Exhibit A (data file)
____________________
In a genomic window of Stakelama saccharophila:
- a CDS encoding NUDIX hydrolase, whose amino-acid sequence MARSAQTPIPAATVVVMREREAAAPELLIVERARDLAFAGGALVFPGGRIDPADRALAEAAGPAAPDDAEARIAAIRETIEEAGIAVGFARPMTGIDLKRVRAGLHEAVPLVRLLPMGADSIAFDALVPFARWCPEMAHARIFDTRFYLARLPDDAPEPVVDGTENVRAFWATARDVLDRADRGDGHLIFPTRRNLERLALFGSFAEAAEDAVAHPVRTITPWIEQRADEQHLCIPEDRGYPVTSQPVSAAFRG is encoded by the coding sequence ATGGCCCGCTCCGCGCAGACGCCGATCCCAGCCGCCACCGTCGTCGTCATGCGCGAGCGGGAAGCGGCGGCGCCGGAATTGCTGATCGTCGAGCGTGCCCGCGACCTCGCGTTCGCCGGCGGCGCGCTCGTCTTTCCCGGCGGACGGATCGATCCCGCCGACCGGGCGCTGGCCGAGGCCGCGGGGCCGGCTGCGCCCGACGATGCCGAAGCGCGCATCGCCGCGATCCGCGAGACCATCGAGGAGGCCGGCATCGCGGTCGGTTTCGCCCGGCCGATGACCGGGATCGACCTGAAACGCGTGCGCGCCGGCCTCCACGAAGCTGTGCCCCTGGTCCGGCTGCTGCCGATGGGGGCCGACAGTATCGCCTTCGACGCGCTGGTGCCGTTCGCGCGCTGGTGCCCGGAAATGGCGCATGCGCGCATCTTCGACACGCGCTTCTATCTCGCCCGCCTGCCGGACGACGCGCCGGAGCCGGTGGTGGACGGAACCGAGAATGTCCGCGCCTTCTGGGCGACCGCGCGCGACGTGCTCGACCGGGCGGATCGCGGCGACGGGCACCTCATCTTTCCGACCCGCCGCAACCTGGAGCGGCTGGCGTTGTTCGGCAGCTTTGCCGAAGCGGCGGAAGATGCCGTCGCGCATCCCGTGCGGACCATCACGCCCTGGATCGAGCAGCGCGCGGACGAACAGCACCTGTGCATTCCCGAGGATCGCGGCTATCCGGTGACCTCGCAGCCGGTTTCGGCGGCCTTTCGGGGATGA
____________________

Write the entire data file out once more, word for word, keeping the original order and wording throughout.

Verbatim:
In a genomic window of Stakelama saccharophila:
- a CDS encoding NUDIX hydrolase, whose amino-acid sequence MARSAQTPIPAATVVVMREREAAAPELLIVERARDLAFAGGALVFPGGRIDPADRALAEAAGPAAPDDAEARIAAIRETIEEAGIAVGFARPMTGIDLKRVRAGLHEAVPLVRLLPMGADSIAFDALVPFARWCPEMAHARIFDTRFYLARLPDDAPEPVVDGTENVRAFWATARDVLDRADRGDGHLIFPTRRNLERLALFGSFAEAAEDAVAHPVRTITPWIEQRADEQHLCIPEDRGYPVTSQPVSAAFRG is encoded by the coding sequence ATGGCCCGCTCCGCGCAGACGCCGATCCCAGCCGCCACCGTCGTCGTCATGCGCGAGCGGGAAGCGGCGGCGCCGGAATTGCTGATCGTCGAGCGTGCCCGCGACCTCGCGTTCGCCGGCGGCGCGCTCGTCTTTCCCGGCGGACGGATCGATCCCGCCGACCGGGCGCTGGCCGAGGCCGCGGGGCCGGCTGCGCCCGACGATGCCGAAGCGCGCATCGCCGCGATCCGCGAGACCATCGAGGAGGCCGGCATCGCGGTCGGTTTCGCCCGGCCGATGACCGGGATCGACCTGAAACGCGTGCGCGCCGGCCTCCACGAAGCTGTGCCCCTGGTCCGGCTGCTGCCGATGGGGGCCGACAGTATCGCCTTCGACGCGCTGGTGCCGTTCGCGCGCTGGTGCCCGGAAATGGCGCATGCGCGCATCTTCGACACGCGCTTCTATCTCGCCCGCCTGCCGGACGACGCGCCGGAGCCGGTGGTGGACGGAACCGAGAATGTCCGCGCCTTCTGGGCGACCGCGCGCGACGTGCTCGACCGGGCGGATCGCGGCGACGGGCACCTCATCTTTCCGACCCGCCGCAACCTGGAGCGGCTGGCGTTGTTCGGCAGCTTTGCCGAAGCGGCGGAAGATGCCGTCGCGCATCCCGTGCGGACCATCACGCCCTGGATCGAGCAGCGCGCGGACGAACAGCACCTGTGCATTCCCGAGGATCGCGGCTATCCGGTGACCTCGCAGCCGGTTTCGGCGGCCTTTCGGGGATGA